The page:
Navalny and the Protests in the Russian Federation

The arrest of Russian populist leader Alexei Navalny on 17th January after his return to Russia, follows his flight to the West to recover from poisoning, very likely ordered by Putin personally. The arrest triggered a large number of protests across the Russian Federation, involving tens of thousands of people, from Vladivostok in the east, to Moscow and St Petersburg in the west, and involving 70 cities. In the east, in the city of Khabarovsk, a dozen demonstrators were arrested and then beaten in custody. The same scenario happened in Vladivostok, with one demonstrator beaten unconscious. Riot police turned out in large numbers to attack the demonstrators.3,400 people were arrested across Russia. The biggest demonstration was in Moscow, where 40,000 gathered and chanted for Putin to resign. There the riot police attacked the crowd with batons. Despite the severe weather, with -50 degrees in Vladivostok, despite Covid, despite a clampdown on the Internet and social media, and despite the threats of State violence, the first protests have proved to be on a large scale.

Navalny managed to catalyse a movement that threatens to destabilise the Putin regime, crystallising discontent about the increasing inequality in Russia, and the reign of a kleptocracy (rule of thieves). When the state capitalist Soviet regime collapsed, its apparatchiks (Party bureaucrats) factory managers, and secret police chiefs converted themselves into private capitalists, making huge fortunes, whilst the mass of the population face a deteriorating lifestyle. A sign of the decay of Russian society has been highlighted by the Covid pandemic, with a health service unable to cope.

Growing anger and resentment was focussed by Navalny’s campaign, which included a video of Putin’s secret palace. This palace on a huge estate by the Black Sea, cost £1.12 billion pounds, and was funded by cash, according to Navalny, siphoned off from government resources, including money allocated for the buying of medical equipment. It was payrolled by Putin’s inner circle, which includes billionaires and heads of the oil industry. The land is officially owned by the Federal Security Service (FSB) the modern name for the repressive and murderous secret police founded by Lenin and Dzerzhinsky, the Cheka, which went through various name changes, GPU, OGPU, KGB, to become today’s instrument of Putin’s rule. Putin himself worked for the KGB for sixteen years before becoming a politician. The palace and its grounds house an ice-hockey rink, a pole-dancing area, a private theatre, a casino, a cinema, a room for toy car racing, an ‘aqua disco’, an arcade room with slot machines, a church, tea houses, a heliport and a vineyard. A double-headed Tsarist eagle stands above the main entrance. After all, Vladimir Putin is a modern-day Tsar. In order to construct the palace, virgin Pitsunda pine forests, protected under Russian law, were chopped down, causing devastation to the local environment.

The video was seen millions of times in the few days since its release, galvanising the wave of protest. It was significant that crowds chanted “aqua disco” and brandished toilet brushes sprayed gold, to deride the gold-plated toilets in Putin’s palace. Photographic evidence reveals that young people were the main targets of arrest. The regime thought that it could count on the loyalty and gratitude of Russian youth, and this has been signally shown to be not the case, causing youth to be targetted. Putin will be seriously worried about the scale of the protests and will react with greater repression, which might well spark larger demonstrations. His neighbour Lukashenko, in Belarus, supported by Putin, is still in a precarious state after mass street demonstrations and Putin is worried about a similar scenario.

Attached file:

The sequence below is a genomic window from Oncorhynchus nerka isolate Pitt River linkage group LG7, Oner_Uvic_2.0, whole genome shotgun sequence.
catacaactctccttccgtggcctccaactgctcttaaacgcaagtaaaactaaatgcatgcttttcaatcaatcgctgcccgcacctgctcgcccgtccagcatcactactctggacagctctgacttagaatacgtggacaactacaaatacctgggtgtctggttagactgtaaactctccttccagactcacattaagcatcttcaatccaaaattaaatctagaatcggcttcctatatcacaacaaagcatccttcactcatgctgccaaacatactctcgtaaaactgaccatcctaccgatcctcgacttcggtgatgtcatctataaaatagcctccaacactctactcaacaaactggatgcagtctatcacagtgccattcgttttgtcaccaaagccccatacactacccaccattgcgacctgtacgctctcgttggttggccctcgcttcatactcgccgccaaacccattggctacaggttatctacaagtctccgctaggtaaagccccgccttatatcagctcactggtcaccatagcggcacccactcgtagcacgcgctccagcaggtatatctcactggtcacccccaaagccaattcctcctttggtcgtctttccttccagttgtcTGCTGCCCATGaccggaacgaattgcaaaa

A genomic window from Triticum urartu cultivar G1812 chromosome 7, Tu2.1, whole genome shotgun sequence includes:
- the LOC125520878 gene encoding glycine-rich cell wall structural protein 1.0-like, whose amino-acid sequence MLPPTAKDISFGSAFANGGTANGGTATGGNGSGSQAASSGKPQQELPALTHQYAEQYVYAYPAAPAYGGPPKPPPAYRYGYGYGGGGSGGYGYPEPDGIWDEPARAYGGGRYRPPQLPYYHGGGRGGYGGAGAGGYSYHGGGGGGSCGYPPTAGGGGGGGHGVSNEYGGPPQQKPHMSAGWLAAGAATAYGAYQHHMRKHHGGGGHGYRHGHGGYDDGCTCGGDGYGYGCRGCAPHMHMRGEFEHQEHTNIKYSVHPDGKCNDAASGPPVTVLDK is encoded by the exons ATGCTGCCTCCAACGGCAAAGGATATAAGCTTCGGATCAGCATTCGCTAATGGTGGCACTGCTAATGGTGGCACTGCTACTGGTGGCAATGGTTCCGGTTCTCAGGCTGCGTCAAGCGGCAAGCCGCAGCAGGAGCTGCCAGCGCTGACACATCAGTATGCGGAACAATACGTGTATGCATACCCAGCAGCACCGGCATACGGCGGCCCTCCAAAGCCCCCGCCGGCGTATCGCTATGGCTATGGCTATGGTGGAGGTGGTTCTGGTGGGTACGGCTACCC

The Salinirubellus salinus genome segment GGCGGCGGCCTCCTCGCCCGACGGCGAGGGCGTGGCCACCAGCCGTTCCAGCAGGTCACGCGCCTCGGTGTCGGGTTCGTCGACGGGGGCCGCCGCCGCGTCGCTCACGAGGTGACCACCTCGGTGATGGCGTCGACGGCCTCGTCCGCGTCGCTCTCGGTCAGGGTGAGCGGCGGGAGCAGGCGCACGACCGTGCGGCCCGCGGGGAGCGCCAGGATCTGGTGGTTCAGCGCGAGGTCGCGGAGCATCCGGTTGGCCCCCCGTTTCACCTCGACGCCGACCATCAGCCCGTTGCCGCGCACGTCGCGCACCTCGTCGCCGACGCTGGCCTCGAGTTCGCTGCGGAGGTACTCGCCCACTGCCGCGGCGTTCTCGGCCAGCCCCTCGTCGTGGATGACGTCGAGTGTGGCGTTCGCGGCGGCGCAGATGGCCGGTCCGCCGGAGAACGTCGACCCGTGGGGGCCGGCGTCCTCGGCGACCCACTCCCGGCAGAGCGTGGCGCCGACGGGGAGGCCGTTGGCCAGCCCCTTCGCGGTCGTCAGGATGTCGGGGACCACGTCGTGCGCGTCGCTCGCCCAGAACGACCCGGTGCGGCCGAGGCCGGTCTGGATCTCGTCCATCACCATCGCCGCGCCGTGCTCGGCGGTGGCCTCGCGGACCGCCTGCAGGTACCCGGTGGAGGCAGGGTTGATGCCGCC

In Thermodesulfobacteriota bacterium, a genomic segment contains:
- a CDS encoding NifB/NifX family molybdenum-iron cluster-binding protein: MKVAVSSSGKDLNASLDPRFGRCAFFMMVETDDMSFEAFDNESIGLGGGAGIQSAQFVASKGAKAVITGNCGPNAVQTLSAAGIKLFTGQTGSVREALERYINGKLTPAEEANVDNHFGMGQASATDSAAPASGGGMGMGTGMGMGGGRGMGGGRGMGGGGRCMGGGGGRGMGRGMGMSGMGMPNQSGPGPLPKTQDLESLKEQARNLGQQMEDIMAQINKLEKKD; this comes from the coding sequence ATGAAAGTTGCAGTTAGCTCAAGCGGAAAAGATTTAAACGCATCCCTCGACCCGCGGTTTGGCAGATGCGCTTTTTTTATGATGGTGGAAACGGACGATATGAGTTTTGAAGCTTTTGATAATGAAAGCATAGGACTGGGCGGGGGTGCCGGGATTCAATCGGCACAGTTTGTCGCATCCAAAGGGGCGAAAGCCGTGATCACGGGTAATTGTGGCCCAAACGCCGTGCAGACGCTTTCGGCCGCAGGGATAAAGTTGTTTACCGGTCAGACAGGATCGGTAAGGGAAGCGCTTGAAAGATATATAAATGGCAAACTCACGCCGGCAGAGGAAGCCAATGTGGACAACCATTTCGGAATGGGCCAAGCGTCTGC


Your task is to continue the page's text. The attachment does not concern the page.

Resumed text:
We should have no illusions about Navalny though. He has built a movement based on populism and Russian nationalism. In 2006 he campaigned for a far-right event, the Russian March, to be allowed to go ahead, and took part in it. The movement he founded the following year, The People, went into alliance with the nationalist groups the Movement Against Illegal Immigration and Great Russia. He supported Russia during the war against Georgia in 2008, and called for all Georgians to be expelled from Russia. On several occasions he has called for the expulsion of illegal immigrants and demanded visa restrictions for the Central Asian states of Kazakhstan, Turkmenistan, Kyrgyzstan, Tajikistan, and Uzbekistan. He supported a nationalist campaign, Stop Feeding the Caucasus that has called for ending federal subsidies to the governments of Chechnya and other North Caucasus republics, part of the Russian Federation.

Navalny is against “corrupt businessmen”, not “honest” ones, and he advocates complete freedom for business interests in Russia. He is a supporter of economic liberalism, which in no way will benefit the Russian masses. He has managed to become the lightning rod for the raging discontent felt over inequality and corruption and repression. The emerging movement needs to break with him and his ilk and establish its own independence. This means a critical engagement with the movement by revolutionaries in order to attempt to wrest it from the influence of the Navalny group. This must have the aim of working towards a revolution to overthrow the Putin kleptocracy ¬ and to establish genuine communism in Russia – libertarian communism.

Neither Putin nor Navalny!

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